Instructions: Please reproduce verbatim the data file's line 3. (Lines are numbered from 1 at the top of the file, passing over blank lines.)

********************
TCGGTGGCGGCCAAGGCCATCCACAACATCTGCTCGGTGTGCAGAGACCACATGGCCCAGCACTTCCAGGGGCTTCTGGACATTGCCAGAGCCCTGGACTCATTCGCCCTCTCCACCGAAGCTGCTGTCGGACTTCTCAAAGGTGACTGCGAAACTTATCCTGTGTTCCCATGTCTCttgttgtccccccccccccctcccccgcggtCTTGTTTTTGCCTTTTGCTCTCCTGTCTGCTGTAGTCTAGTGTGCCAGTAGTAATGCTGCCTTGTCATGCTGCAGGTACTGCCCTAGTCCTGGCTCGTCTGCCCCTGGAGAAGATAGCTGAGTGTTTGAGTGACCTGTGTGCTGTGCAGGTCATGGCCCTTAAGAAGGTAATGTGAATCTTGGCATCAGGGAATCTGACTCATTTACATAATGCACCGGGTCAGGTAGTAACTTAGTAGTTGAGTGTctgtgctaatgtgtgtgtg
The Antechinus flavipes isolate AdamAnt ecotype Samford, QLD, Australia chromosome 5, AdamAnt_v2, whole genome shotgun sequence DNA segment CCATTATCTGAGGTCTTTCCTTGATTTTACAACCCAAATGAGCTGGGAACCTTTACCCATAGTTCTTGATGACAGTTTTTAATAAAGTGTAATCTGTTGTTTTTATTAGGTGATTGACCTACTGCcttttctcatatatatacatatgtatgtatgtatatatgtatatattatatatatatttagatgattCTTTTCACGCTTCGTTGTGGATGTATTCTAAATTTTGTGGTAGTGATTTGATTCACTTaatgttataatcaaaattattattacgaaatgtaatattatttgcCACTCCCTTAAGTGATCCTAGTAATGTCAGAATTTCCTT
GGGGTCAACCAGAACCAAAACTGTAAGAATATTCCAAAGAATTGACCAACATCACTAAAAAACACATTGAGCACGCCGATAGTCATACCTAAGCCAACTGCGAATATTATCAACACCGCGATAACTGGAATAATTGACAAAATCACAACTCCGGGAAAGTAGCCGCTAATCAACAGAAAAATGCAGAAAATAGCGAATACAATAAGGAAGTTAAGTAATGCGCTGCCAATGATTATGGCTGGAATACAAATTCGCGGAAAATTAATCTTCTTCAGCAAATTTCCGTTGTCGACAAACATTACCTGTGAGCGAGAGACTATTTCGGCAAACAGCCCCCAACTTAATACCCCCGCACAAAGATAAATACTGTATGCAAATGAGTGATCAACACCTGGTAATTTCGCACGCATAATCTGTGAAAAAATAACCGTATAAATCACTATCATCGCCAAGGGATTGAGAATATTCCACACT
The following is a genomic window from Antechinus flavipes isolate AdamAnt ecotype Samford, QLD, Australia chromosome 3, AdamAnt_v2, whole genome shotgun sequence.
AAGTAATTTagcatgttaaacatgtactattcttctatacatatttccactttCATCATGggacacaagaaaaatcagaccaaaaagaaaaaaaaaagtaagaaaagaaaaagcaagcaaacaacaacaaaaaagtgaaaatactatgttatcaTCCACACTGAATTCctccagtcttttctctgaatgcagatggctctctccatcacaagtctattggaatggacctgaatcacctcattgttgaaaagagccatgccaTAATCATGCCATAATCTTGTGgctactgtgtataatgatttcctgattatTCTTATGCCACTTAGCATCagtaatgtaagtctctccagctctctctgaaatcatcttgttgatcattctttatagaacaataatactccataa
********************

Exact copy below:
GGGGTCAACCAGAACCAAAACTGTAAGAATATTCCAAAGAATTGACCAACATCACTAAAAAACACATTGAGCACGCCGATAGTCATACCTAAGCCAACTGCGAATATTATCAACACCGCGATAACTGGAATAATTGACAAAATCACAACTCCGGGAAAGTAGCCGCTAATCAACAGAAAAATGCAGAAAATAGCGAATACAATAAGGAAGTTAAGTAATGCGCTGCCAATGATTATGGCTGGAATACAAATTCGCGGAAAATTAATCTTCTTCAGCAAATTTCCGTTGTCGACAAACATTACCTGTGAGCGAGAGACTATTTCGGCAAACAGCCCCCAACTTAATACCCCCGCACAAAGATAAATACTGTATGCAAATGAGTGATCAACACCTGGTAATTTCGCACGCATAATCTGTGAAAAAATAACCGTATAAATCACTATCATCGCCAAGGGATTGAGAATATTCCACACT